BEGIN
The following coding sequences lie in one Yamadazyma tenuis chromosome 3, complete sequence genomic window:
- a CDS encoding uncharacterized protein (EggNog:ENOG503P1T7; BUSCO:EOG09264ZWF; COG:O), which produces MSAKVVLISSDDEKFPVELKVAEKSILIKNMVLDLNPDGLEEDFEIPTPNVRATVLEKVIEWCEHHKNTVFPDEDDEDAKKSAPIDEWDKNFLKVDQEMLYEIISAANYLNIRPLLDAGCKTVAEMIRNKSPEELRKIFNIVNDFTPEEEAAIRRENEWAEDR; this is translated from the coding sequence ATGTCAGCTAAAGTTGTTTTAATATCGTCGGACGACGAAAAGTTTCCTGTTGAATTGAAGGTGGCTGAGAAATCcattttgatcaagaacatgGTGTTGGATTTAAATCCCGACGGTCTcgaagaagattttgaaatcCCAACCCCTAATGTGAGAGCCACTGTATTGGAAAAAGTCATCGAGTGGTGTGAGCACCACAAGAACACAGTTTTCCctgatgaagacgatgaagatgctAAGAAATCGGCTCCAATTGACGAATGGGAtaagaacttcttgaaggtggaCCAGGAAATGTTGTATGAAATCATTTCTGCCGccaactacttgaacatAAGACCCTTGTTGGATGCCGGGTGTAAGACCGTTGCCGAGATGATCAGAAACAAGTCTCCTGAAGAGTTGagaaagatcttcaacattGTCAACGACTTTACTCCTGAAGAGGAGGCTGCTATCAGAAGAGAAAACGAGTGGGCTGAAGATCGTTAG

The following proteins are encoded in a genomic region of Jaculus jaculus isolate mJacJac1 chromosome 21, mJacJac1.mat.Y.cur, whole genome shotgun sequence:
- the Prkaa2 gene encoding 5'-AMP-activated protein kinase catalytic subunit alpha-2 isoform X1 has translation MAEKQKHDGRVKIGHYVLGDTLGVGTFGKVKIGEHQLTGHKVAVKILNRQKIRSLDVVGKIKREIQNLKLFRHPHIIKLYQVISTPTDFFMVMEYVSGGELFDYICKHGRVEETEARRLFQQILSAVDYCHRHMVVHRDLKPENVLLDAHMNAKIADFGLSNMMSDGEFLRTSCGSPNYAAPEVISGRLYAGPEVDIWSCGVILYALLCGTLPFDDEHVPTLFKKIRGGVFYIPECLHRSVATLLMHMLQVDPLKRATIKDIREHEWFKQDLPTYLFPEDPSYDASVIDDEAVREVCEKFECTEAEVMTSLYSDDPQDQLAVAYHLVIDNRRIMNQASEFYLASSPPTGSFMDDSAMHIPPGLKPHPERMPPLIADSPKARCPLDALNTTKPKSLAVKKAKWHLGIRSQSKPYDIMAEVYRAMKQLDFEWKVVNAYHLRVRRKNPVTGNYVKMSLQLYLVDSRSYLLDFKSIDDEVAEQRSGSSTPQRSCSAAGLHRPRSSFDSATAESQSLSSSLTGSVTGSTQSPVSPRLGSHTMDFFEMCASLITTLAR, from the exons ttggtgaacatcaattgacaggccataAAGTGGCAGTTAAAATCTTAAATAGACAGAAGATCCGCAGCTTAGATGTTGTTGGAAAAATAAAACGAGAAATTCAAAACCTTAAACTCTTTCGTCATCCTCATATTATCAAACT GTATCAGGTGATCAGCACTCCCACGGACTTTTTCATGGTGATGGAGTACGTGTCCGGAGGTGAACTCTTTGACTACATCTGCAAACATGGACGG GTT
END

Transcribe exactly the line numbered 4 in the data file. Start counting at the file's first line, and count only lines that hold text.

- the Prkaa2 gene encoding 5'-AMP-activated protein kinase catalytic subunit alpha-2 isoform X1 has translation MAEKQKHDGRVKIGHYVLGDTLGVGTFGKVKIGEHQLTGHKVAVKILNRQKIRSLDVVGKIKREIQNLKLFRHPHIIKLYQVISTPTDFFMVMEYVSGGELFDYICKHGRVEETEARRLFQQILSAVDYCHRHMVVHRDLKPENVLLDAHMNAKIADFGLSNMMSDGEFLRTSCGSPNYAAPEVISGRLYAGPEVDIWSCGVILYALLCGTLPFDDEHVPTLFKKIRGGVFYIPECLHRSVATLLMHMLQVDPLKRATIKDIREHEWFKQDLPTYLFPEDPSYDASVIDDEAVREVCEKFECTEAEVMTSLYSDDPQDQLAVAYHLVIDNRRIMNQASEFYLASSPPTGSFMDDSAMHIPPGLKPHPERMPPLIADSPKARCPLDALNTTKPKSLAVKKAKWHLGIRSQSKPYDIMAEVYRAMKQLDFEWKVVNAYHLRVRRKNPVTGNYVKMSLQLYLVDSRSYLLDFKSIDDEVAEQRSGSSTPQRSCSAAGLHRPRSSFDSATAESQSLSSSLTGSVTGSTQSPVSPRLGSHTMDFFEMCASLITTLAR, from the exons ttggtgaacatcaattgacaggccataAAGTGGCAGTTAAAATCTTAAATAGACAGAAGATCCGCAGCTTAGATGTTGTTGGAAAAATAAAACGAGAAATTCAAAACCTTAAACTCTTTCGTCATCCTCATATTATCAAACT GTATCAGGTGATCAGCACTCCCACGGACTTTTTCATGGTGATGGAGTACGTGTCCGGAGGTGAACTCTTTGACTACATCTGCAAACATGGACGG GTT